pins of steel


while preparing to help host an opening night reception for a professional performance company on whose executive board i serve, my phone rang. some of the costumes had just been delivered to the theater unfinished. it was two and a half hours before opening night curtain and our bungee attached aerialist’s costume needed to be pieced together with safety pins. the pins they had scrounged at the theater were flimsy, leading them to open when the fabric stretched. given that an open pin would likely prick our performer, we needed pins with more heft. we needed substance over style. function over form. we needed me to find pins made of steel.
come to find out, most modern day safety pins are made of nickel or even lower density metals. cheaper to produce, these mass marketed safety pins are the far-from-sturdy cousin of steel and brass ones and bend when forced through even moderately thick fabric. upon exertion they open, exposing the point of the pin to the skin of the wearer. frustratingly, it’s impossible to tell these lower quality fasteners from their higher quality counterparts when they are tucked away in their packaging. in fact, they look freakishly the same and seem like such a good deal.
knowing i was in a hurry (not only did i need to find the pins but i needed to get them across town to the theater where i would pin the costume together before curtain) i raced into a store close to my home. once in the correct aisle i counted no fewer than 20 different types of safety pins. none of them, however, mentioned steel. there were pins made of nickel, nickel plated aluminum, rust resistant plastic coated nickel, and so on. i raced off to store number two. here i encountered 15 varieties of non steel pins. finally, at store number three i found them. mission accomplished.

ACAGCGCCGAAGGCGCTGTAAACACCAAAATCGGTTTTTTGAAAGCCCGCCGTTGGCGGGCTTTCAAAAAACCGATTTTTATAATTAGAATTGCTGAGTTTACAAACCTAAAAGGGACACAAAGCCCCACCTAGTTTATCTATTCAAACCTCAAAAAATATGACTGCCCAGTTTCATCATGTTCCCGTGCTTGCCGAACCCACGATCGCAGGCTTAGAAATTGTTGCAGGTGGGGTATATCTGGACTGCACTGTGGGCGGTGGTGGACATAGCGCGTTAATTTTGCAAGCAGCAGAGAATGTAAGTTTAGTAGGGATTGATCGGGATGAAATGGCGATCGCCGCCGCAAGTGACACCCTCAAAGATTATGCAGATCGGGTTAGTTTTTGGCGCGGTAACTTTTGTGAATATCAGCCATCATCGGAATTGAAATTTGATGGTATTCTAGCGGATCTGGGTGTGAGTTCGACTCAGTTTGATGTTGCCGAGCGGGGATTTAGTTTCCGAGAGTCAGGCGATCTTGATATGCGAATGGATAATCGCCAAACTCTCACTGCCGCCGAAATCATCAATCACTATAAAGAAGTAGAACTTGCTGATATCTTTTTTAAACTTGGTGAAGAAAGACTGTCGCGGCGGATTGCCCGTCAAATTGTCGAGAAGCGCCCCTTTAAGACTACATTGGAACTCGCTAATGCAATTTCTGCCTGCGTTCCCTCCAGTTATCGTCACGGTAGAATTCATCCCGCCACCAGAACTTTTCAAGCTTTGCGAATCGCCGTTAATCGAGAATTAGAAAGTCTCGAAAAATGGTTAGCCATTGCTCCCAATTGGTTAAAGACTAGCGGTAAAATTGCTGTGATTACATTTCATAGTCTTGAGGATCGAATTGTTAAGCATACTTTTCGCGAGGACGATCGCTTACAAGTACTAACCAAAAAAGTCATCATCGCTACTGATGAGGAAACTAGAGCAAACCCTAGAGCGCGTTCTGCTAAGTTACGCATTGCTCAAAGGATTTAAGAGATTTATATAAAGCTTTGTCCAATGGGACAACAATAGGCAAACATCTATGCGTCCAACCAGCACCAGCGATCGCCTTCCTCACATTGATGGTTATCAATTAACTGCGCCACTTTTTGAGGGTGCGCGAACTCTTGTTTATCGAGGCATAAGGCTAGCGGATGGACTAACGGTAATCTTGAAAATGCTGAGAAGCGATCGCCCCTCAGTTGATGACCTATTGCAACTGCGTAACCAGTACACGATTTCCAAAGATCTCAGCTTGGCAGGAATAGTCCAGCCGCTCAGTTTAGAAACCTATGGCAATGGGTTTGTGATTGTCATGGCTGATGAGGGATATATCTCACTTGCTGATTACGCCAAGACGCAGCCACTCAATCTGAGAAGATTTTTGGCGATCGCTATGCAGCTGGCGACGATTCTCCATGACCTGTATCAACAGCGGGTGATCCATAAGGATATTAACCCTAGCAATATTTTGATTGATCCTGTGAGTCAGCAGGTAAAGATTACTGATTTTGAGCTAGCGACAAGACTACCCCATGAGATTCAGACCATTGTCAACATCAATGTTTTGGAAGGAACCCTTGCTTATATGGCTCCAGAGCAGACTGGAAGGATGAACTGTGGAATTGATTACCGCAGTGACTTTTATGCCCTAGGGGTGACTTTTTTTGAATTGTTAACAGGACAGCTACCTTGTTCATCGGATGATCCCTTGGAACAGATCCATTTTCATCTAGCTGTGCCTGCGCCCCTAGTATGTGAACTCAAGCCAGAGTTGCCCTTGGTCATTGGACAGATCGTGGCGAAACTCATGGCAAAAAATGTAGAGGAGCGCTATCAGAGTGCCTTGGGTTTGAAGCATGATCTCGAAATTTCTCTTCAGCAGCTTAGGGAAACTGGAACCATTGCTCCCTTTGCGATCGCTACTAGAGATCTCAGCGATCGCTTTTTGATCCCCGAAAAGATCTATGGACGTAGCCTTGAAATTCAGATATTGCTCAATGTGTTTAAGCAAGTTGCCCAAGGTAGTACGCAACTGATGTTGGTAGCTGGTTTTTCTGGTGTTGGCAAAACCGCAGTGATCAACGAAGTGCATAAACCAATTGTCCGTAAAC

as i dashed to the theater i thought about all the times i’ve used safety pins of late. it occurred to me that the times i have looked for a pin were similar to this moment. i couldn’t identify a time when i needed such a fastener when i wasn’t in some kind of rush or precarious situation. there was the day when my wrap dress kept unwrapping as i opened the door to the waiting room each hour. there was the frantic search before my son’s job interview when his button went missing. there was the moment when, as i was being told one of my lectures was being streamed online, i realized that whenever i moved my right arm my blouse came unbuttoned (and if you’ve ever seen me speak you know that there is never a moment when i’m not moving both of my arms). none of these situations found me relaxed with time to spare. safety pins, it seems, are objects we look for when we need certain, immediate help. in these situations strength is always a plus and sometimes a necessity. if the artistic director hadn’t told me that “any old safety pin” wouldn’t work, that we needed steel in order to handle stretch, i would have picked up the first pin that i found. a couple of hours later i would have learned, the hard way and in front of an audience, that they couldn’t deal with the pressure of lycra and movement.